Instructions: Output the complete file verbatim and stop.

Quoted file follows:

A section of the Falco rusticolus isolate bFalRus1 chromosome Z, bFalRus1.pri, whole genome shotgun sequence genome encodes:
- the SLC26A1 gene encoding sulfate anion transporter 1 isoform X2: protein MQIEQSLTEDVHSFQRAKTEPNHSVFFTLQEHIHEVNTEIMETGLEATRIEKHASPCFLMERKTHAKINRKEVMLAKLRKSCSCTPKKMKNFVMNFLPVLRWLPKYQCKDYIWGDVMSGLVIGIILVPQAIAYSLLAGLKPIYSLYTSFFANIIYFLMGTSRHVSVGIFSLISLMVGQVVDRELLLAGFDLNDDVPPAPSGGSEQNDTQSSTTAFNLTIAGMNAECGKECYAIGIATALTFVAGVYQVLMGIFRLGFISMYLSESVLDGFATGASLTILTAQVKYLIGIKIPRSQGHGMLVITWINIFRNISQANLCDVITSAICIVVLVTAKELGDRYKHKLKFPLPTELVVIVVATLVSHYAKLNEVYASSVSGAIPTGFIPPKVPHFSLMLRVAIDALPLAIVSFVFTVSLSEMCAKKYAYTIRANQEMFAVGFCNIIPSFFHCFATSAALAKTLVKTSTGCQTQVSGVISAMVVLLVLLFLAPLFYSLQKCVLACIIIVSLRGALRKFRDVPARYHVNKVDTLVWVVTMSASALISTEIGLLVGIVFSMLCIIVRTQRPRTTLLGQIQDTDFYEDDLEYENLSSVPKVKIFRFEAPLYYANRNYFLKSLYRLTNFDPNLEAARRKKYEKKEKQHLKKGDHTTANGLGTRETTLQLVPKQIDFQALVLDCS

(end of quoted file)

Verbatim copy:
A section of the Falco rusticolus isolate bFalRus1 chromosome Z, bFalRus1.pri, whole genome shotgun sequence genome encodes:
- the SLC26A1 gene encoding sulfate anion transporter 1 isoform X2: protein MQIEQSLTEDVHSFQRAKTEPNHSVFFTLQEHIHEVNTEIMETGLEATRIEKHASPCFLMERKTHAKINRKEVMLAKLRKSCSCTPKKMKNFVMNFLPVLRWLPKYQCKDYIWGDVMSGLVIGIILVPQAIAYSLLAGLKPIYSLYTSFFANIIYFLMGTSRHVSVGIFSLISLMVGQVVDRELLLAGFDLNDDVPPAPSGGSEQNDTQSSTTAFNLTIAGMNAECGKECYAIGIATALTFVAGVYQVLMGIFRLGFISMYLSESVLDGFATGASLTILTAQVKYLIGIKIPRSQGHGMLVITWINIFRNISQANLCDVITSAICIVVLVTAKELGDRYKHKLKFPLPTELVVIVVATLVSHYAKLNEVYASSVSGAIPTGFIPPKVPHFSLMLRVAIDALPLAIVSFVFTVSLSEMCAKKYAYTIRANQEMFAVGFCNIIPSFFHCFATSAALAKTLVKTSTGCQTQVSGVISAMVVLLVLLFLAPLFYSLQKCVLACIIIVSLRGALRKFRDVPARYHVNKVDTLVWVVTMSASALISTEIGLLVGIVFSMLCIIVRTQRPRTTLLGQIQDTDFYEDDLEYENLSSVPKVKIFRFEAPLYYANRNYFLKSLYRLTNFDPNLEAARRKKYEKKEKQHLKKGDHTTANGLGTRETTLQLVPKQIDFQALVLDCS